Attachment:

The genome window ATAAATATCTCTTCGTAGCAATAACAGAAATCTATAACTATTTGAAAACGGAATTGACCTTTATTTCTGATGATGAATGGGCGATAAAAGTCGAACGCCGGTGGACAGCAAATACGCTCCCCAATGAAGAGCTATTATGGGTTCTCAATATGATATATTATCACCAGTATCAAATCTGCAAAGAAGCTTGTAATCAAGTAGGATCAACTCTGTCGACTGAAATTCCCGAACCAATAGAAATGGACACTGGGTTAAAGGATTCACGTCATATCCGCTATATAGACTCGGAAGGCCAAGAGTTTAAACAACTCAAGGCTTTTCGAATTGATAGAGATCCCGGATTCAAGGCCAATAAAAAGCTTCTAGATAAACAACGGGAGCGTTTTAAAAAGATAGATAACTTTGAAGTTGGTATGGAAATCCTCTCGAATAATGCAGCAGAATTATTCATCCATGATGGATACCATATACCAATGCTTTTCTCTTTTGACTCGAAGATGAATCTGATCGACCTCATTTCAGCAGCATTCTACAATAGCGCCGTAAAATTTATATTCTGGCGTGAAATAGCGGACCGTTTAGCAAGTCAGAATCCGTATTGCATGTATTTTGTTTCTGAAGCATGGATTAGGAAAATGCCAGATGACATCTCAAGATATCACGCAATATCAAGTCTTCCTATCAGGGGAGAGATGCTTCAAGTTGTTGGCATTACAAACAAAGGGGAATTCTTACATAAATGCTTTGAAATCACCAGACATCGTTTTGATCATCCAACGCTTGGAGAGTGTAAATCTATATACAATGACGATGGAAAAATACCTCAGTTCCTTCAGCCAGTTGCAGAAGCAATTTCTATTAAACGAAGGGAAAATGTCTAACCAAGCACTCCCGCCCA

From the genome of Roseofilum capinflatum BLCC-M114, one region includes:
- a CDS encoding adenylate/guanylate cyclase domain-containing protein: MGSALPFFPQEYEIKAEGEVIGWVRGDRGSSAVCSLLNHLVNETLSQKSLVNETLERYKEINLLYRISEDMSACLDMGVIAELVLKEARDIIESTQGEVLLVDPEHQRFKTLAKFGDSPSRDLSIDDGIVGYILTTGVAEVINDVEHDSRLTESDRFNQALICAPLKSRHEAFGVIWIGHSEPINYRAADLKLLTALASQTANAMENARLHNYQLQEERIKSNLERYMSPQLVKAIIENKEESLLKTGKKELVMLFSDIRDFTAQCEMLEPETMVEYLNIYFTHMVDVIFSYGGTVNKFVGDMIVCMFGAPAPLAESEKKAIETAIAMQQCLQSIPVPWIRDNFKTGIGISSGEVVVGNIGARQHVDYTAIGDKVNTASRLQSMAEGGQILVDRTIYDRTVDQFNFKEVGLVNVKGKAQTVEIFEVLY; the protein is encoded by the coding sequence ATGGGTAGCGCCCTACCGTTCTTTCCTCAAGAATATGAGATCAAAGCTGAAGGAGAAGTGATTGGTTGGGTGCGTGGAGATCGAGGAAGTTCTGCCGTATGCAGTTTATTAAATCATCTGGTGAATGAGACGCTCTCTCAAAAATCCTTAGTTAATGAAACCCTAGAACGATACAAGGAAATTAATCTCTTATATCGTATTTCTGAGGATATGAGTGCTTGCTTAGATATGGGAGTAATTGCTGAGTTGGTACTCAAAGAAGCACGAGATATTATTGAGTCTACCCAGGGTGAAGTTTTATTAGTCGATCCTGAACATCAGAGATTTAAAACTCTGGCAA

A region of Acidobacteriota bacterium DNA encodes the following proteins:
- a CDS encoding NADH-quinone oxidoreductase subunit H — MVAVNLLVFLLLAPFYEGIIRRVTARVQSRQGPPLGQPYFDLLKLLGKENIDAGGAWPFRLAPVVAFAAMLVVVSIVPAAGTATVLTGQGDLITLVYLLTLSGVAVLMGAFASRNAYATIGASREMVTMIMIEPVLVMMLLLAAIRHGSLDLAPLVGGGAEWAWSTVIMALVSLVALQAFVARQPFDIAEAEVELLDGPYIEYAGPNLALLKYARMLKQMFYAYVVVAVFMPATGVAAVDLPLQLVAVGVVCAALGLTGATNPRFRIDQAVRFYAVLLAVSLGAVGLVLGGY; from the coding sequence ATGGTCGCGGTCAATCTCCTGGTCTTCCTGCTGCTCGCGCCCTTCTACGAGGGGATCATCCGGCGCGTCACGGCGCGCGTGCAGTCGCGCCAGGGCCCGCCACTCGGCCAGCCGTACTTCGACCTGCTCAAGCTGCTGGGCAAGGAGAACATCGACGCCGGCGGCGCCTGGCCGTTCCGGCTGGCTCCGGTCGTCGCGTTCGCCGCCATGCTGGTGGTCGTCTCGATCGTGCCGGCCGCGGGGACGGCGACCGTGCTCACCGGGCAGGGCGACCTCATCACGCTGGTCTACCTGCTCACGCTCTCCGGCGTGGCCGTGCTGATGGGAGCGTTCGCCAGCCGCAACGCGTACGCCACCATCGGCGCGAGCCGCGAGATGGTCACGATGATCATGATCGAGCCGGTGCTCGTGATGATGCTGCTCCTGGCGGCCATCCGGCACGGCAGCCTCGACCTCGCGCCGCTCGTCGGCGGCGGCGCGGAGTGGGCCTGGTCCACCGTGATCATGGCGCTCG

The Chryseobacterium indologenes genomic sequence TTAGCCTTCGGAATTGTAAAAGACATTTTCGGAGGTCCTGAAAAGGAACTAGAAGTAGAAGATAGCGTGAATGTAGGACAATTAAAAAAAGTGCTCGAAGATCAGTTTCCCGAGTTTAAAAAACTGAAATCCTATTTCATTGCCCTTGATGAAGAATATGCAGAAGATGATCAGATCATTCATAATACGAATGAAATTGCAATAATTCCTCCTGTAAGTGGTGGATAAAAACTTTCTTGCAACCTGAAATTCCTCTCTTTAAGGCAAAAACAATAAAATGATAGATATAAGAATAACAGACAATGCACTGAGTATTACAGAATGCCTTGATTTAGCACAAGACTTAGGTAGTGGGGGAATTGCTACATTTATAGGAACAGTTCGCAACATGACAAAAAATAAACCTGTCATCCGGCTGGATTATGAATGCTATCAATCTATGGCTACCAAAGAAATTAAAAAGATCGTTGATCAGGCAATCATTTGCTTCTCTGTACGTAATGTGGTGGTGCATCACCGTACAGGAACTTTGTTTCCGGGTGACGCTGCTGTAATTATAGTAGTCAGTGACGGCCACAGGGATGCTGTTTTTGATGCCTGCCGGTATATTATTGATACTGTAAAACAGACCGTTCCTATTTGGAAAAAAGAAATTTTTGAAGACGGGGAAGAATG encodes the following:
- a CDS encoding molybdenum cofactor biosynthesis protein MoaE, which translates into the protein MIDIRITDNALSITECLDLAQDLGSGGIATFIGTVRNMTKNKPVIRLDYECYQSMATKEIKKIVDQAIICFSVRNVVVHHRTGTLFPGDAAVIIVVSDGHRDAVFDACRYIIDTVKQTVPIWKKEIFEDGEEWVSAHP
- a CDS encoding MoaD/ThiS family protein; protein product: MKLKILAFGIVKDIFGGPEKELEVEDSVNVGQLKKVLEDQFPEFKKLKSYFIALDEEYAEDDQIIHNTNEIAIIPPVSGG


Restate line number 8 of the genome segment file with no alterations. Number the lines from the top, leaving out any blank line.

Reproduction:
- a CDS encoding MoaD/ThiS family protein; protein product: MKLKILAFGIVKDIFGGPEKELEVEDSVNVGQLKKVLEDQFPEFKKLKSYFIALDEEYAEDDQIIHNTNEIAIIPPVSGG